In 2004, WB issued a digitally restored version of the 24 frame/s incarnation on DVD, also at its full 183-minute length, but also including the original intermission, Entr'acte, and exit music segments that were a part of the original 1956 theatrical release, and for the first time on home video at its original 2.2:1 aspect widescreen ratio.

This restored version was reconstructed from the best available elements of the 24 frame/s edition WB could find, and was subsequently shown on Turner Classic Movies. The original elements from the 30 frame/s/70 mm Todd-AO version (as well as the original prints derived from these elements) still exist, albeit in faded condition due to the passage of time, but remain to be formally restored by WB. There is some missing footage in the India train ride where the image artificially fades in and out to compensate for the missing shots.

Warner's retained Andy Pratt Film Labs who in conjunction with Eastman Kodak developed a method to remove the cracked and fading to brown, clear lacquer from the original 65 mm Technicolor negative. Warners did nothing further to restore the negative. Due to costs of making a 70 mm release print even without magnetic striping, using DTS disk for audio, there are no immediate plans for any new prints. The 65 mm roadshow print negative was used for the DVD release. Had any 35 mm Anamorphic elements been used the aspect ratio would have been 2.35:1. Mike Todd had limited 35 mm anamorphic prints made with a non-standard compression ratio to provide a 2.21:1 viewing experience. These special 35 mm prints are called Cinestage, the same name of Mike Todd's showcase theatre in Chicago.

Best available prints of the 30 frame/s/70 mm version have recently been exhibited in revival movie houses worldwide. As of the present time, WB remains the film's rights holder.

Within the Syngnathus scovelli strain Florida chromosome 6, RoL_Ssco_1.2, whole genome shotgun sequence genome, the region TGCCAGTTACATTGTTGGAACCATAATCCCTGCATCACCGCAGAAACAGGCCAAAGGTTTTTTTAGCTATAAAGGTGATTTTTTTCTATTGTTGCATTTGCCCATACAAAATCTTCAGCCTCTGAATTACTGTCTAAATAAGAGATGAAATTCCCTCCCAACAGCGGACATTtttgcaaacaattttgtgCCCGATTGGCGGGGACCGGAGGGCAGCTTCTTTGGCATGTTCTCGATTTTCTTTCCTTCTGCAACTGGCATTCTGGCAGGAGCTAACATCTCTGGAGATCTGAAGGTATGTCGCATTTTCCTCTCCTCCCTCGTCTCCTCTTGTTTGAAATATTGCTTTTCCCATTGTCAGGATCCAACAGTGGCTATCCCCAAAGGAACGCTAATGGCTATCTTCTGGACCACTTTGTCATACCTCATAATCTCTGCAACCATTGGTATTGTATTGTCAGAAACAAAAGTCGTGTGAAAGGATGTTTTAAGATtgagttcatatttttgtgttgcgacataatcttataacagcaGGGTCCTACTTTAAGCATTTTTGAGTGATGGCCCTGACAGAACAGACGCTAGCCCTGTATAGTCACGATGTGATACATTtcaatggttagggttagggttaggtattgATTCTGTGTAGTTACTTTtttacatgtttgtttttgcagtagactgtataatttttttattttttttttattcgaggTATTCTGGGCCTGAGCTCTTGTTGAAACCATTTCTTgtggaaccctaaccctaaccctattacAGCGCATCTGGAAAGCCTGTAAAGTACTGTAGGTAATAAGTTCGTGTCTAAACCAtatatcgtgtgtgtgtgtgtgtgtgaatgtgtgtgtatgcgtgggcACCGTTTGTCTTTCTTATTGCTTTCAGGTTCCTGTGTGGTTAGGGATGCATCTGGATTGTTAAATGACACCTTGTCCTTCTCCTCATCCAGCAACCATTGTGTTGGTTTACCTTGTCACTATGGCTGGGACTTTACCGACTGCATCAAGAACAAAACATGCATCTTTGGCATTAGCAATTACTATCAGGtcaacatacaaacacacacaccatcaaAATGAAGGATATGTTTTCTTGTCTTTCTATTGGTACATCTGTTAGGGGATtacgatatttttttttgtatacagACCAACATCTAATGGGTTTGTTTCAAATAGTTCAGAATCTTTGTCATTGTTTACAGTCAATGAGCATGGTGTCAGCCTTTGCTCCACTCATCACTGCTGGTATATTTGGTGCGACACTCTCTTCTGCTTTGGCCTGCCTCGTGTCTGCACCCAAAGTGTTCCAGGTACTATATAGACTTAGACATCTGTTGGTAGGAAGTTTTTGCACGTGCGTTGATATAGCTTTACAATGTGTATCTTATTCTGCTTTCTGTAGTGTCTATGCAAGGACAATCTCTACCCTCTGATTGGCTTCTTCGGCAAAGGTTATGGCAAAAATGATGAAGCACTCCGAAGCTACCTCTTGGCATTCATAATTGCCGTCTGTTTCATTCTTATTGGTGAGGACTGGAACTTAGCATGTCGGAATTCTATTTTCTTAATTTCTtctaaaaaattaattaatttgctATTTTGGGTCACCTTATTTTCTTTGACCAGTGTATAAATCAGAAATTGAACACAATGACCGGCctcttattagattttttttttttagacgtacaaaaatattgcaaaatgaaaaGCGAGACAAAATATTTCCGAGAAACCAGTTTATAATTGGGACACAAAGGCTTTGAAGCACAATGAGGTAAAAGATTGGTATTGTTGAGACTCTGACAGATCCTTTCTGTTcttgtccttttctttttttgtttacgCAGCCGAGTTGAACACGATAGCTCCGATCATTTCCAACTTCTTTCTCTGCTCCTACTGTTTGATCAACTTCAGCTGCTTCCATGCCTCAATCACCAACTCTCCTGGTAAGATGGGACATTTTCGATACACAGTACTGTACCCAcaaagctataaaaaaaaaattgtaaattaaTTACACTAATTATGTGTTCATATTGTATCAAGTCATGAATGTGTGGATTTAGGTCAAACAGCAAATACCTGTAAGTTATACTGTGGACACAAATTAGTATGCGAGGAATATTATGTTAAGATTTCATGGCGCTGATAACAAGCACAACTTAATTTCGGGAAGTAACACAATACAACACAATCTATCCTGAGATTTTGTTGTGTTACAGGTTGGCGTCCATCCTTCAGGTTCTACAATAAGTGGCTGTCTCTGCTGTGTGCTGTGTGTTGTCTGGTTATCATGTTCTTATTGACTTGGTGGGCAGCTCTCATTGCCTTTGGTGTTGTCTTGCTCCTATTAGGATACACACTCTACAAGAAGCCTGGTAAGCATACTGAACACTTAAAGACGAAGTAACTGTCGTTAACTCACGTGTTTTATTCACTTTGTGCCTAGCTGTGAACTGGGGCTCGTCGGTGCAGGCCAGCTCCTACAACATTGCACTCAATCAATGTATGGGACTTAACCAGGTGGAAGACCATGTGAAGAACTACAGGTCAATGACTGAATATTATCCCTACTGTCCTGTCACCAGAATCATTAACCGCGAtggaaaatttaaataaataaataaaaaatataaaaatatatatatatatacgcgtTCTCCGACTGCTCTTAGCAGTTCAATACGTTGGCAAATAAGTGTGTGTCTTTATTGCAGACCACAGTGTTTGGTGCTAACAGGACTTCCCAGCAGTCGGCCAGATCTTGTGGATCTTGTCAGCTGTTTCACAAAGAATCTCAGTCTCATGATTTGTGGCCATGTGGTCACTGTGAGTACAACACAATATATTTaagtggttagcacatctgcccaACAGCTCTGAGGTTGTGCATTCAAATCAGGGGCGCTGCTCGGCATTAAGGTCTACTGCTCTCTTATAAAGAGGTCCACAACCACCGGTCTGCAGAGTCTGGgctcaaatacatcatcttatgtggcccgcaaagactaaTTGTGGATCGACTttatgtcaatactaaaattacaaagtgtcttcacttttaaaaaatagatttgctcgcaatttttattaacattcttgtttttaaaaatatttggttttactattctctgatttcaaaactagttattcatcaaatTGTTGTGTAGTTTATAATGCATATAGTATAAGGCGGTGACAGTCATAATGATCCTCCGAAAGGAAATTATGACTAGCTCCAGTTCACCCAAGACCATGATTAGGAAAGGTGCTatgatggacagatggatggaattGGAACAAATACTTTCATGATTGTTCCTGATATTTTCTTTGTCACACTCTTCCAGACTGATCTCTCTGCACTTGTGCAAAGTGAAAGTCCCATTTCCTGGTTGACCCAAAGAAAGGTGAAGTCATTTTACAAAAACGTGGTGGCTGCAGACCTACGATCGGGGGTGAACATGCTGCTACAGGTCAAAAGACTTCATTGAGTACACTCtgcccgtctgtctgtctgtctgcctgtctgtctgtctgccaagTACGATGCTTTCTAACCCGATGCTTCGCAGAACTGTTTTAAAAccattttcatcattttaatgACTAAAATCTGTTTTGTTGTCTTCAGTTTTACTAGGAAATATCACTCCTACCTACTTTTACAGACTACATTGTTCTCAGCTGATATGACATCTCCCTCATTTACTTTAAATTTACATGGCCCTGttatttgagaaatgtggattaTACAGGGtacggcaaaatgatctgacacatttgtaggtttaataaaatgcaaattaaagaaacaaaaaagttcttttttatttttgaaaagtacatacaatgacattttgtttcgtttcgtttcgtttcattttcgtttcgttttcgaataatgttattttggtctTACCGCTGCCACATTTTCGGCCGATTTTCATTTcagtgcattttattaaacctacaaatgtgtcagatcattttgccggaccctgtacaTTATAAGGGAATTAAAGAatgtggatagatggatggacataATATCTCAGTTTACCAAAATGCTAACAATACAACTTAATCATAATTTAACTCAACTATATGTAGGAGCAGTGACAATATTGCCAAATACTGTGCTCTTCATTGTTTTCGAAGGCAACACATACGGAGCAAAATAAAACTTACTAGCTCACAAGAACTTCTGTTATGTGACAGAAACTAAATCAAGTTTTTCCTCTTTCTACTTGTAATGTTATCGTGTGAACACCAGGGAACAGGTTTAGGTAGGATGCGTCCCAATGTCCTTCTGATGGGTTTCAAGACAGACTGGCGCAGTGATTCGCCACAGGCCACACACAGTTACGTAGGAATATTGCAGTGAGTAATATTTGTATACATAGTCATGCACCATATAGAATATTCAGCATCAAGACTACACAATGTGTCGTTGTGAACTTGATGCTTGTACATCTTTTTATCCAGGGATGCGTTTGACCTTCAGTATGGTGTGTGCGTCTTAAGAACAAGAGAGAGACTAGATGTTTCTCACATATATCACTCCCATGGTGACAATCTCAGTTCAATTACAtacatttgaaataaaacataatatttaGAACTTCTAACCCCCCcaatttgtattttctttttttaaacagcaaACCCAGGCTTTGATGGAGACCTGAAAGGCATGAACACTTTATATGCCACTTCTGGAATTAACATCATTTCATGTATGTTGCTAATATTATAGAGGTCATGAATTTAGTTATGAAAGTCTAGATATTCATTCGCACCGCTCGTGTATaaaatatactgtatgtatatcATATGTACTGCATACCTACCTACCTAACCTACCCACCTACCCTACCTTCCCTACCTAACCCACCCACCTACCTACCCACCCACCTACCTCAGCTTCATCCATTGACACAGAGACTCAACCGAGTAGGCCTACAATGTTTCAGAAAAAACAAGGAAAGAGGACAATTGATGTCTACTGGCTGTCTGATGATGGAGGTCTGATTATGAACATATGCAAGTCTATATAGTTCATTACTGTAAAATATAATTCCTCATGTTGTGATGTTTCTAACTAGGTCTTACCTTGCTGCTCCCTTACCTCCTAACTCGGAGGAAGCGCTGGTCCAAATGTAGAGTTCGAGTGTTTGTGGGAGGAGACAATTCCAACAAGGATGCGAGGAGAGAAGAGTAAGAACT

Soundtrack and DVD releases

The DVDs for Around the World in 80 Days include four hours of supplemental material, in addition to the restored three-hour wide-screen presentation. Included on one of the disks is a documentary film, about 50 minutes long, about Mike Todd.

The soundtrack was commercially released on vinyl and audio tape. Two CD versions were released as well, including a digital remastering of the original Decca Records album on MCA in the 1980s and an expanded version with extra tracks on the Hit Parade Records label in Canada in 2007. There was also a model kit of the balloon, a board game, and a Dell Comics adaptation. A Cantinflas puppet was released separately, dressed in an outfit similar to the Passepartout costume.[citation needed]

See also


  1. ^ a b c d e f "Cinema: The New Pictures". Time. 29 October 1956. Retrieved 1 October 2010. 
  2. ^ a b "Around the World in 80 Days (1956)". Box Office Mojo. IMDB. Retrieved 2 March 2013. 
  3. ^ Award Wins and Nominations for Around the World in 80 Days. IMDb. Retrieved 2 March 2013.
  4. ^ Newman, Nick (May 27, 2015). "Peek at Richard Nixon's Presidential Film-Viewing Diary". The Film Stage. 
  5. ^ Dirks, Tim. "A Trip to The Moon". Archived from the original on 17 January 2007. Retrieved 8 January 2007. 
  6. ^ a b UK CPI inflation numbers based on data available from Gregory Clark (2015), "The Annual RPI and Average Earnings for Britain, 1209 to Present (New Series)" MeasuringWorth.
  7. ^ a b c Page in Spanish about movies filmed in Chinchón, with photos Retrieved 12 December 2010
  8. ^ Wayne's declining the role of the cavalry colonel confirmed by film historian Robert Osbourne on February 12, 2014 following the TCM broadcast of the movie on that date
  9. ^ Michael Todd's Around the World in 80 Days Almanac, Edited by Art Cohn, Random House, 1956
  10. ^ a b c "Cinema: The Showman". Time. 31 March 1958. Retrieved 1 October 2010. 
  11. ^ "Movie Magic and Illusions Take You – Around The World IN 80 Days." Popular Mechanics, August 1956, pp. 65-69/226.
  12. ^ a b Crowther, Bosley (18 October 1956). "Mammoth Show". The New York Times. Retrieved 1 October 2010. 
  13. ^ Around the World in 80 Days (1956) Rotten Tomatoes Flixster
  14. ^
  15. ^ New York Times, Academy Awards.
  16. ^ "Festival de Cannes: Around the World in 80 Days". Retrieved 9 February 2009. 
  17. ^ Cohn, Art (November 25, 1958). "Mike Todds' last Coup". Beaver Valley Times. Retrieved July 6, 2014. 

External links